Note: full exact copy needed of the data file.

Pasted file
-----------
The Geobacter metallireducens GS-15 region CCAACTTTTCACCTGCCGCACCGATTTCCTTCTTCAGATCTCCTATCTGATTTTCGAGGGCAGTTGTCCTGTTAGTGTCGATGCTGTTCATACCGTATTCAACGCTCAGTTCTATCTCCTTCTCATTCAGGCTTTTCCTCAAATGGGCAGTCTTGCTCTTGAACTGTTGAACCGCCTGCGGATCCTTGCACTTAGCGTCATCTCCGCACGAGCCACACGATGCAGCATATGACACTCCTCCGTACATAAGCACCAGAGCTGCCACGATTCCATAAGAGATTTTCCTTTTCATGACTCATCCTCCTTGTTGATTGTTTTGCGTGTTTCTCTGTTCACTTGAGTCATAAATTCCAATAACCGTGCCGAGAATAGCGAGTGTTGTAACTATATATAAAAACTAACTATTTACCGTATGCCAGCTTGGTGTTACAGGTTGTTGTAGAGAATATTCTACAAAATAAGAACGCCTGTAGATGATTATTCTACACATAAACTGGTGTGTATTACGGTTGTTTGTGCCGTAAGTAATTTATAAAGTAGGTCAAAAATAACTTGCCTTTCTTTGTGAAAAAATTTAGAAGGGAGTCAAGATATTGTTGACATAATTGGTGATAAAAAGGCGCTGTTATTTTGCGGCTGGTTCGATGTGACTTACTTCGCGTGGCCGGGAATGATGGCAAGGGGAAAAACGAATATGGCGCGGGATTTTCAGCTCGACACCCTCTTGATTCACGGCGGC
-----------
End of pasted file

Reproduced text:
The Geobacter metallireducens GS-15 region CCAACTTTTCACCTGCCGCACCGATTTCCTTCTTCAGATCTCCTATCTGATTTTCGAGGGCAGTTGTCCTGTTAGTGTCGATGCTGTTCATACCGTATTCAACGCTCAGTTCTATCTCCTTCTCATTCAGGCTTTTCCTCAAATGGGCAGTCTTGCTCTTGAACTGTTGAACCGCCTGCGGATCCTTGCACTTAGCGTCATCTCCGCACGAGCCACACGATGCAGCATATGACACTCCTCCGTACATAAGCACCAGAGCTGCCACGATTCCATAAGAGATTTTCCTTTTCATGACTCATCCTCCTTGTTGATTGTTTTGCGTGTTTCTCTGTTCACTTGAGTCATAAATTCCAATAACCGTGCCGAGAATAGCGAGTGTTGTAACTATATATAAAAACTAACTATTTACCGTATGCCAGCTTGGTGTTACAGGTTGTTGTAGAGAATATTCTACAAAATAAGAACGCCTGTAGATGATTATTCTACACATAAACTGGTGTGTATTACGGTTGTTTGTGCCGTAAGTAATTTATAAAGTAGGTCAAAAATAACTTGCCTTTCTTTGTGAAAAAATTTAGAAGGGAGTCAAGATATTGTTGACATAATTGGTGATAAAAAGGCGCTGTTATTTTGCGGCTGGTTCGATGTGACTTACTTCGCGTGGCCGGGAATGATGGCAAGGGGAAAAACGAATATGGCGCGGGATTTTCAGCTCGACACCCTCTTGATTCACGGCGGC